As war and terrorism rear their ugly heads, it’s useful to recall basic moral arguments about war and peace. The just-war theory teaches that it is wrong to deliberately target noncombatants. So, the Hamas attacks that assassinated and kidnapped Israeli civilians are wrong.
The just-war theory allows for targeted retaliation in response to aggression. But it does not allow indiscriminate violence. So, if Israel responds indiscriminately, it also is wrong to do so.
Critics may suggest that the just-war theory is a feckless attempt to regulate the inherent brutality of war. So-called “realists” say that moral judgment does not apply in war, where the goal is attaining supremacy. Realists maintain that power trumps morality and anything goes in pursuit of victory, including terrorism and terror bombing.
The just-war theory rejects this. It demands that violence be limited to legitimate targets and minimized by rules of proportionality. These limits aim to prevent escalation and atrocity.
But what does a military force do when responding to those who do not play by moral rules? Some militants and militaries ignore moral limits. They employ terror tactics and commit war crimes, as Russia has in Ukraine. It is tempting to respond in kind. But tit-for-tat retaliation is wrong. An atrocity committed as retaliation for an atrocity still remains an atrocity. And retaliatory violence tends to provoke further atrocity.
Pacifists have often pointed out that the logic of war tends toward escalation and depravity. Pacifists argue that few, if any, actual wars live up to the standards of the just-war theory. Pacifists also suggest that nonviolence can be effective.
The critics of war also argue that war should be abolished. In 1950s, at the dawn of the nuclear age, Albert Einstein said, “the only solution is to abolish both war and the threat of war.” Pope Francis reiterated this idea last year, saying, “The moment has come to abolish war, to erase it from human history before it erases human history.”
War abolition may seem a naïve goal at present. And it is not clear how nonviolence can effectively stop terrorists and criminal armies. The realists will say that in a world at war, the only thing that matters is supremacy. The just-war theorists worry that realism is a recipe for moral disaster. And the pacifists complain that it is all a kind of madness.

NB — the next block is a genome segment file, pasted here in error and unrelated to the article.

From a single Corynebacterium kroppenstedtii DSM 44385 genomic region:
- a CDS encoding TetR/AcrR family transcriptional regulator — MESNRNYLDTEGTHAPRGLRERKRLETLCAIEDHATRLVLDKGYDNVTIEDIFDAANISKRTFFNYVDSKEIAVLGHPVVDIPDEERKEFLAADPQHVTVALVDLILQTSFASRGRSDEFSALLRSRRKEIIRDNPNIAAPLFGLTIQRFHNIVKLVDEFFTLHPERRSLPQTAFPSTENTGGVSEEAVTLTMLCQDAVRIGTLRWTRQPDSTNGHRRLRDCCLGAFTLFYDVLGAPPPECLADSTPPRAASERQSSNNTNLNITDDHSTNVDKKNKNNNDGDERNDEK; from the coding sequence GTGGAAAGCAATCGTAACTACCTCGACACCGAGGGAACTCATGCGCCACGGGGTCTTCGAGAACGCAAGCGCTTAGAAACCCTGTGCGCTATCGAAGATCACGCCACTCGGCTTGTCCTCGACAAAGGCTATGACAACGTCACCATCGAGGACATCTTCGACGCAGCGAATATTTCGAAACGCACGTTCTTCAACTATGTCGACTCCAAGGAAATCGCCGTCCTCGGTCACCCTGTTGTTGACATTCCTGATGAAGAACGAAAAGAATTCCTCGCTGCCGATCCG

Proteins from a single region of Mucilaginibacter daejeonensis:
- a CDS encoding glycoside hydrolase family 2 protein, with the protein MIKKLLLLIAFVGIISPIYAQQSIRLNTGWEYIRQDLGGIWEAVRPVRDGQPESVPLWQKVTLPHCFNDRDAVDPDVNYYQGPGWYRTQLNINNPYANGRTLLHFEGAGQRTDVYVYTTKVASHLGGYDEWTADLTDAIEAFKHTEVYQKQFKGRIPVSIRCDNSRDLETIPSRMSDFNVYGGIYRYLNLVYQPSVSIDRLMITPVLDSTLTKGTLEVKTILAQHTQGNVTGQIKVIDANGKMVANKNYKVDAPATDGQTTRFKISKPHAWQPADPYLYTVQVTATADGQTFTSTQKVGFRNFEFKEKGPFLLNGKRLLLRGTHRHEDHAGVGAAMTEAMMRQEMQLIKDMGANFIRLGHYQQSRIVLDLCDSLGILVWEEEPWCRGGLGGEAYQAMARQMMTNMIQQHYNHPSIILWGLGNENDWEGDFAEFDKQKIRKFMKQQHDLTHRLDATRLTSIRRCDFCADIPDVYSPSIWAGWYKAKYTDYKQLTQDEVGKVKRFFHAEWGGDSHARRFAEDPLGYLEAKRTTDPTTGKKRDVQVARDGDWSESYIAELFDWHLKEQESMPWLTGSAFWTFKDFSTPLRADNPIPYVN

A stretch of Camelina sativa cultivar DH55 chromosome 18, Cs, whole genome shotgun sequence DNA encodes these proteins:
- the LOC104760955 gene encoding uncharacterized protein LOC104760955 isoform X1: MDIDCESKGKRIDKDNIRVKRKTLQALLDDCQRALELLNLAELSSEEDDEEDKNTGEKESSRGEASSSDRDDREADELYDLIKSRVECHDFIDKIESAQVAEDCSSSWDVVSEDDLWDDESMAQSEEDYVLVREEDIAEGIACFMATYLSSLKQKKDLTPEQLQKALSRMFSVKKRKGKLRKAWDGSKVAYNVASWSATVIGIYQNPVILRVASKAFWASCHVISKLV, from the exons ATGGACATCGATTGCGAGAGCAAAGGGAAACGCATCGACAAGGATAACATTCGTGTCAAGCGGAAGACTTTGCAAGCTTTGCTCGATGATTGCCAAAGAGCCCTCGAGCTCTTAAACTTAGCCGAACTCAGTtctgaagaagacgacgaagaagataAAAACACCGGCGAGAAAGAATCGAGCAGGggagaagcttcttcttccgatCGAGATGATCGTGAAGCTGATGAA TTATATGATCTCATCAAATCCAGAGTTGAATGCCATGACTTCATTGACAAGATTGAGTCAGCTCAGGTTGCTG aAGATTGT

To cure that madness, pacifists call for radical change. War abolition would require the construction of just and equitable global systems. More fundamentally, it would require a change of human consciousness such that terrorism and war are simply unimaginable.
Abolishing war would be like abolishing slavery. It would require the evolution of our economic, cultural, and political systems. The analogy with slavery reminds us that brutal systems can be abolished. But it also reminds us of the extent of the challenge. Slavery existed in human culture for millennia. In America it took a terrible Civil War to abolish it. War has a seemingly more permanent hold on the human spirit. War will not be abolished simply because Einstein or the pope wishes it were so.
And yet, the pacifists argue that this is what we must work toward. In his argument against war, Pope Francis said, “War is a cancer that feeds on itself.” Cancer provides another useful analogy. Cancer is avoided by preventative health care, including fundamental changes in lifestyle. By the time chemotherapy is needed, it’s already too late. The same is true of war. To abolish the cancer of war, we need the preventative measures of justice, equity and love. By the time the bombs are flying, it’s already too late.
The just-war theory is a guide for present emergencies. This theory condemns terrorism and war crimes. It allows for limited and targeted responses to aggression. But history shows that war fighting often exceeds those limits. So, the just-war theory is not the end of the story. We must also continue to imagine a better future.
In the long run, we must find nonviolent ways to prevent atrocity and reduce animosity. We must cultivate global justice and a sense of our common humanity so that terrorism and war become unimaginable.
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